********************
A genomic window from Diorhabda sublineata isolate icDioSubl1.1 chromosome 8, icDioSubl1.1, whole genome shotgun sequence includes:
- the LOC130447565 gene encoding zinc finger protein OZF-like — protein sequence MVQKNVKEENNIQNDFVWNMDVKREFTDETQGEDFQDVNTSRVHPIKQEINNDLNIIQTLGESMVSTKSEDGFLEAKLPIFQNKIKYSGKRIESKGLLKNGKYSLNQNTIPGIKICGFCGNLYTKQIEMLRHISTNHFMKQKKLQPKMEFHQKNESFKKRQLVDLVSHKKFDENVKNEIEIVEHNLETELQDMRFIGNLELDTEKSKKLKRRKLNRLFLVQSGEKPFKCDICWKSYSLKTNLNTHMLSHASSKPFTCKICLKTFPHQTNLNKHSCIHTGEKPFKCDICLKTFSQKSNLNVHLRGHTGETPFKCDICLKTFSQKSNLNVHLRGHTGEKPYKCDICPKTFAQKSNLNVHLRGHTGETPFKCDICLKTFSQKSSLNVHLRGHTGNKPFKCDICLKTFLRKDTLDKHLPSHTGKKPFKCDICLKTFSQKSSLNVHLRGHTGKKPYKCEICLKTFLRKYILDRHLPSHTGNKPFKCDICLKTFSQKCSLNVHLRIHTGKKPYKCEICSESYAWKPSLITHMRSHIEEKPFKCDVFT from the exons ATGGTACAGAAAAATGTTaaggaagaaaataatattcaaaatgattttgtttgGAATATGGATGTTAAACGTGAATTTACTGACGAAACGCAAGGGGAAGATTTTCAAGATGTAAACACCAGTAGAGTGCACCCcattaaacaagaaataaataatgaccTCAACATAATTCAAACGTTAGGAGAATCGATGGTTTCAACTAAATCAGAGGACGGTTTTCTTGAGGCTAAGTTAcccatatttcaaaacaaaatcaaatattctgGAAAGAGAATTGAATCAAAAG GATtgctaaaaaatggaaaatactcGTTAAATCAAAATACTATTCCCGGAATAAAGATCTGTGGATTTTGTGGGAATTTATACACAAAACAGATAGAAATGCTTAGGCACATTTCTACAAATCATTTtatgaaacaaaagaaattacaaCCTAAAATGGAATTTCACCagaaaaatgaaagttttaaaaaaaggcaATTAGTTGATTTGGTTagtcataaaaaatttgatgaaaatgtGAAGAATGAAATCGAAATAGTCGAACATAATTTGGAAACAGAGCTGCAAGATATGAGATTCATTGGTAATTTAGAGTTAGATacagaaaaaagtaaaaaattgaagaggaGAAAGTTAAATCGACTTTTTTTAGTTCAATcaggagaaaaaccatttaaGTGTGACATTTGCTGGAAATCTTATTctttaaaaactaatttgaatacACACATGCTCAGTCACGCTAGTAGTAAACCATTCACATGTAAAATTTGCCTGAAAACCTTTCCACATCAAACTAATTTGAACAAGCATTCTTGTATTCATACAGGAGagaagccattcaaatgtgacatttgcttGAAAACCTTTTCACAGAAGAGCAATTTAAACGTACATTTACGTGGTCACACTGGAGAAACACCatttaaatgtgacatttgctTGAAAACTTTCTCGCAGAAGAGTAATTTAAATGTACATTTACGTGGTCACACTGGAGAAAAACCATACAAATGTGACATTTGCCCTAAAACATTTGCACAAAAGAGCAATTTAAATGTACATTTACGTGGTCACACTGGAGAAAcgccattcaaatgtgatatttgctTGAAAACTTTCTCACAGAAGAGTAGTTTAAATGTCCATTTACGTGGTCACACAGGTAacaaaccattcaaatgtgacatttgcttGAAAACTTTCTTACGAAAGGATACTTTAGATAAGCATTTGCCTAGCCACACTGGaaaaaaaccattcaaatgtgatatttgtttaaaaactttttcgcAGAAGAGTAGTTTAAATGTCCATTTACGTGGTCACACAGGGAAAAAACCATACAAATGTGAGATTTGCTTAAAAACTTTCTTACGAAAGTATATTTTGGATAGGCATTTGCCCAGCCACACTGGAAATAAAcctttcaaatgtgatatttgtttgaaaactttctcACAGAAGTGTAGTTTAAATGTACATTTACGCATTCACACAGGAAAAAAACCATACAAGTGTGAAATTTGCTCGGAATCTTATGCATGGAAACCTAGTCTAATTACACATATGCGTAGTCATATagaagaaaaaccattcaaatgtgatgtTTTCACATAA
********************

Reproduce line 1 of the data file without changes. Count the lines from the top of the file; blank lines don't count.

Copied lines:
A genomic window from Diorhabda sublineata isolate icDioSubl1.1 chromosome 8, icDioSubl1.1, whole genome shotgun sequence includes: